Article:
Art and science come together to explore the future of food

Exploring the future of food through art is the goal of 'Food Forever', a program of events at Kew Gardens, London's famous botanic garden, looking at how we can change what we eat to protect the planet and ensure that resources remain available for future generations.

Art and science come together to explore the future of food

Exploring the future of food through art is the goal of 'Food Forever', a program of events at Kew Gardens, London's famous botanic garden, looking at how we can change what we eat to protect the planet and ensure that resources remain available for future generations. The program includes an exhibition of installations that will be open to the public until September 18, which demonstrates the commitment of this institution's team to make science known through art.

Thomas Dambo is a Danish artist and recycling activist who uses scrap wood and debris to make sculptures of giant trolls that live in mountains, forests, and parks around the world, from China to South Korea to Puerto Rico.

Those of Kew Gardens, who have been baptized as Matt and Helen, appear eating together vegetables and plants that are in containers, which represent food waste. According to the FAO, the Food and Agriculture Organization of the United Nations, the global volume of food waste is estimated at 1.6 billion tons and 1.4 billion hectares of land, 28% of the world's agricultural area, are used annually to produce food that ends up being wasted. "Food waste is a serious problem," says the artist, who hopes these sculptures in Kew Gardens will inspire the public to look for solutions in their own homes.

“Shooting hunger” is the name that Serge Attukwei, an artist from Ghana, has given to an installation made with small square pieces of a very distinctive type of drum in the country, known as a “Kufuor drum”, since he was the former president John Kufuor who in the 2000s made them available to people to collect water and easily transport it during a lean period, and they are also used for oil. Instead of throwing away those that no longer serve, Attukwei creates works of art that, in his own words, speak to famine, scarcity, and the impact of personal decisions on the well-being of the planet and communities.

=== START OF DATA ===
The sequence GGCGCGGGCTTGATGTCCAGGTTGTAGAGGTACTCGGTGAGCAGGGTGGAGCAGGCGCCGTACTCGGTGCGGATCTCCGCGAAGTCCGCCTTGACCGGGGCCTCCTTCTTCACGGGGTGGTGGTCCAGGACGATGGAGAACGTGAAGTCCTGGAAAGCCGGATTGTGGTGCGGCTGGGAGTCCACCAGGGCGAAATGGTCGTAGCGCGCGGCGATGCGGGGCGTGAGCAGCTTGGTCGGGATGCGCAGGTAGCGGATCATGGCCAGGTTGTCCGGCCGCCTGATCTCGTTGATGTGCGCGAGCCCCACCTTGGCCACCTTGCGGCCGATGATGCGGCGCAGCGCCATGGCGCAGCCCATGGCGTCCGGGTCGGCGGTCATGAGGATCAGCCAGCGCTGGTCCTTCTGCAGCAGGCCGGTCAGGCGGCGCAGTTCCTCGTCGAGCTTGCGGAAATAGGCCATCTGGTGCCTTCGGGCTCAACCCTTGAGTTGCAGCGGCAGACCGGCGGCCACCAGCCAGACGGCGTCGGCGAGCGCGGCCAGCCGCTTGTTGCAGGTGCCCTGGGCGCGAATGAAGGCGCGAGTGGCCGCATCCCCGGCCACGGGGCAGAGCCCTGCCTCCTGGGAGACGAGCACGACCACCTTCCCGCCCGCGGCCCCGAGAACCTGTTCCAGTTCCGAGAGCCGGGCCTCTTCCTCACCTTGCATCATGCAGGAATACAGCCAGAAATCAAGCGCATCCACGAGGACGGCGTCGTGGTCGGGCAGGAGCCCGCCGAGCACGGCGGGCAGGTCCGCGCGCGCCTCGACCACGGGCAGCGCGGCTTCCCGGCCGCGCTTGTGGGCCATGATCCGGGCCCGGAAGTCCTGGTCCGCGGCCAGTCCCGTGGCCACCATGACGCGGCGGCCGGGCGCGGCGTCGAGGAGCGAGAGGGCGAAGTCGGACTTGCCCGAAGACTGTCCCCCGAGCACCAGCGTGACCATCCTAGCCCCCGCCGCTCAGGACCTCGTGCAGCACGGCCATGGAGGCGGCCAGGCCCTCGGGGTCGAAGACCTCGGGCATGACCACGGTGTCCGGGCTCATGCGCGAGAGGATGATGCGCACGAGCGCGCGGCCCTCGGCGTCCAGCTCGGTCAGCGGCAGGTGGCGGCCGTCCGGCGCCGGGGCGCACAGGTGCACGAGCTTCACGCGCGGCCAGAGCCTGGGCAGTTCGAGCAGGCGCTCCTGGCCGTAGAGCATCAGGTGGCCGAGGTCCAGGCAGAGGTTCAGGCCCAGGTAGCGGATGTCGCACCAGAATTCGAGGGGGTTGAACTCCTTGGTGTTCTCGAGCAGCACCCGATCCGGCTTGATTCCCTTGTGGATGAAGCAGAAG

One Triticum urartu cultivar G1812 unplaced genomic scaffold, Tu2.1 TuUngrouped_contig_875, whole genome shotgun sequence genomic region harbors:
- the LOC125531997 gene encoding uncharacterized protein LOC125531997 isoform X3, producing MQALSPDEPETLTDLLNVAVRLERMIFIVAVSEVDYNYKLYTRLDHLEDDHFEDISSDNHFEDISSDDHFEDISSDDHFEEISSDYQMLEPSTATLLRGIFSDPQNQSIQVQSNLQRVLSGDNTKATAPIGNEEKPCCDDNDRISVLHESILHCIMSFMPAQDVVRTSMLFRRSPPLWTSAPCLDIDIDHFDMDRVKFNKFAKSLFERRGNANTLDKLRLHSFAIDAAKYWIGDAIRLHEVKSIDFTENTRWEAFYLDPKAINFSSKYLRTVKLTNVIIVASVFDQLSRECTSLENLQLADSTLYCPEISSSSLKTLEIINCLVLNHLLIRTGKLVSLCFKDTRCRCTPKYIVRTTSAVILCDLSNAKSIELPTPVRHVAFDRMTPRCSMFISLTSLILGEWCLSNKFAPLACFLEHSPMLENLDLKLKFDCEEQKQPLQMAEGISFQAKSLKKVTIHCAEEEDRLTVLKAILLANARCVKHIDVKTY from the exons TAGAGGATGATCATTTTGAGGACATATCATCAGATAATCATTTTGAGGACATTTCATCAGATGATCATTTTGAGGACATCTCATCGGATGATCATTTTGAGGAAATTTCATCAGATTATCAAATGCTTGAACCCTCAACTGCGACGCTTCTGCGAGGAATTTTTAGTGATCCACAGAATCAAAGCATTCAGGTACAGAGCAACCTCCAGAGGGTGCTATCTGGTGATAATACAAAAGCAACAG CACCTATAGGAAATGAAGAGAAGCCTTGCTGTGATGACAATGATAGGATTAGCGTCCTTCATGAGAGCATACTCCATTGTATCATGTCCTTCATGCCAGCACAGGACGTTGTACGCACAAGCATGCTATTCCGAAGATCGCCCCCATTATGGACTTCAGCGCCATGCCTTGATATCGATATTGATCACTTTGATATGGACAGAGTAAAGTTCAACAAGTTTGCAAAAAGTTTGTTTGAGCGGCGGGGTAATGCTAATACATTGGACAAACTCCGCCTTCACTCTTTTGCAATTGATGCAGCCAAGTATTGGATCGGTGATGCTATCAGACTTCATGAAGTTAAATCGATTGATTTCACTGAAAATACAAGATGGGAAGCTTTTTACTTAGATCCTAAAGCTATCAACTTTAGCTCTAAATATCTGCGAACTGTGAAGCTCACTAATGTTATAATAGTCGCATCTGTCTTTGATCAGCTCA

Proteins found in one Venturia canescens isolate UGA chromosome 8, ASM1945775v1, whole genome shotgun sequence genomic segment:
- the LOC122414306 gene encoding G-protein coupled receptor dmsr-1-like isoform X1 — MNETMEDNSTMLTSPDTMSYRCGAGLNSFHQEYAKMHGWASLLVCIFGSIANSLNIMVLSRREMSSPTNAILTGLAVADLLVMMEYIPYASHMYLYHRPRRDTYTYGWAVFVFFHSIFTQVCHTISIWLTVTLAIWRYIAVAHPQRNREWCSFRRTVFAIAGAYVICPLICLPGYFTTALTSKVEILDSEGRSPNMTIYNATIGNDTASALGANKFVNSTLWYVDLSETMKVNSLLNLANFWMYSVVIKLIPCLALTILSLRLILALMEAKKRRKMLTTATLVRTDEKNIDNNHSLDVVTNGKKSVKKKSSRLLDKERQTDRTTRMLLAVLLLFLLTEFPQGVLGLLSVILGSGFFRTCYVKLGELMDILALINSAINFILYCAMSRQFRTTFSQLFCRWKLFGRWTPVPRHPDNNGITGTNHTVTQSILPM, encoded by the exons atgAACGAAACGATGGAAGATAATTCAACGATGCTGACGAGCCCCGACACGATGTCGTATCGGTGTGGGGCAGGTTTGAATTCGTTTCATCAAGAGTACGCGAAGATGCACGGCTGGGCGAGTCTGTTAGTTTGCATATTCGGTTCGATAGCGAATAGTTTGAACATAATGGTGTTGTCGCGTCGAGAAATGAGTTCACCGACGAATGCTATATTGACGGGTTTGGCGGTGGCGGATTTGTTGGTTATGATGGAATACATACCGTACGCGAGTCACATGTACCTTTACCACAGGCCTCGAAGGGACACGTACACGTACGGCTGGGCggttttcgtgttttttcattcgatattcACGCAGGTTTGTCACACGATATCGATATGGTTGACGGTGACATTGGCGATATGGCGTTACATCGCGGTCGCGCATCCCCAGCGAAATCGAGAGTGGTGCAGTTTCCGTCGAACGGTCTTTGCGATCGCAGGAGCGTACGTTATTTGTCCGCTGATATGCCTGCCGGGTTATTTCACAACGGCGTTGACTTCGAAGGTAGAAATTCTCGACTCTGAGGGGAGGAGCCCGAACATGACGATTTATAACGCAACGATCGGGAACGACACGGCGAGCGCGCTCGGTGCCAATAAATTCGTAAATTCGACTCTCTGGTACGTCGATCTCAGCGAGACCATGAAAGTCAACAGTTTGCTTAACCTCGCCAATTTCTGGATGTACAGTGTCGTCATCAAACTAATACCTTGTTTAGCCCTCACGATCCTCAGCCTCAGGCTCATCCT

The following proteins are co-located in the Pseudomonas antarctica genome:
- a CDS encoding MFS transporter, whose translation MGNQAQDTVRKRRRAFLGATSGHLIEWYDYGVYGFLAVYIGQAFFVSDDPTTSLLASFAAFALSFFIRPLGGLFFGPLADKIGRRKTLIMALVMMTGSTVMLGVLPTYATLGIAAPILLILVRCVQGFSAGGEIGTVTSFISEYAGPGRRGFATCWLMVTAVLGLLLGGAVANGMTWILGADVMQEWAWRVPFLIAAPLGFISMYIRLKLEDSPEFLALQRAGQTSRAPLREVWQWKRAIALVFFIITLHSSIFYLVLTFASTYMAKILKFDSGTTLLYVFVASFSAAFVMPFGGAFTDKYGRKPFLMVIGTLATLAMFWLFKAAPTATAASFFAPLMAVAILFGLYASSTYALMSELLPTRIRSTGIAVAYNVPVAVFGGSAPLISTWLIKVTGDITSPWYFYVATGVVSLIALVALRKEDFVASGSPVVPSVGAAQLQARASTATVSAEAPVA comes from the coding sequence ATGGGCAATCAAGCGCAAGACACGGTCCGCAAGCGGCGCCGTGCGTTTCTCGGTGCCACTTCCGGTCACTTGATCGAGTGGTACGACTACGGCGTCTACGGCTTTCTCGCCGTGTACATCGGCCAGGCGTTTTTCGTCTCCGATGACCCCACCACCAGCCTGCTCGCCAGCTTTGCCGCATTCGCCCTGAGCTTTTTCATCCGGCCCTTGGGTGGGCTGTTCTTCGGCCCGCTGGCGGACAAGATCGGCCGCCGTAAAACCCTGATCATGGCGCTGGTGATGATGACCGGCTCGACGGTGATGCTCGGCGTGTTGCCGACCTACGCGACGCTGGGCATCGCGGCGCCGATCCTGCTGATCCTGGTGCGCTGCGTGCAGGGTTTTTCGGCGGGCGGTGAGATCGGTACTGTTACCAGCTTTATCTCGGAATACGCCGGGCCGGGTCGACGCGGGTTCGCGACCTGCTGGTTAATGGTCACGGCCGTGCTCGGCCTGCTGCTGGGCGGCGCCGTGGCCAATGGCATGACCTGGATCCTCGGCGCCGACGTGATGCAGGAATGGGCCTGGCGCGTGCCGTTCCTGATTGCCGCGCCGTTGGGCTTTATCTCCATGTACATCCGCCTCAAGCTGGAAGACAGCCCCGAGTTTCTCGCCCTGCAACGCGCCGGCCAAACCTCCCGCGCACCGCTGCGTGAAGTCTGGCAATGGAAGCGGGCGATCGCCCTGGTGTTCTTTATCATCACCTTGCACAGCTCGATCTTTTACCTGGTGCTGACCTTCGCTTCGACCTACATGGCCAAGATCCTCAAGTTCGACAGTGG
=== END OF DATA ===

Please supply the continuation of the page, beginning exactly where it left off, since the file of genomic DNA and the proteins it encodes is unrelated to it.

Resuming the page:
Sharp and Sour, "sharp and bitter", is the name of the Spanish design studio of Madrid-born María Fuentenebro and Mario Mimoso. Their project is focused on the future of food and for the most renowned botanical garden in the United Kingdom and one of the most important on the planet, they have created an installation that reflects on possible solutions to the food crisis that could end the total loss of products such as coffee, fish and even animal species such as cows, including the Spanish Serrana Negra, of which there are only about 500 copies left. These answers, in his opinion, go through scientific and technological innovation and also through the return to popular knowledge. "Eating is a language that we all speak," they say, adding that "it is through food that we can start the conversation about our food systems and the climate crisis." His exposition is "as alarming as it is informative."

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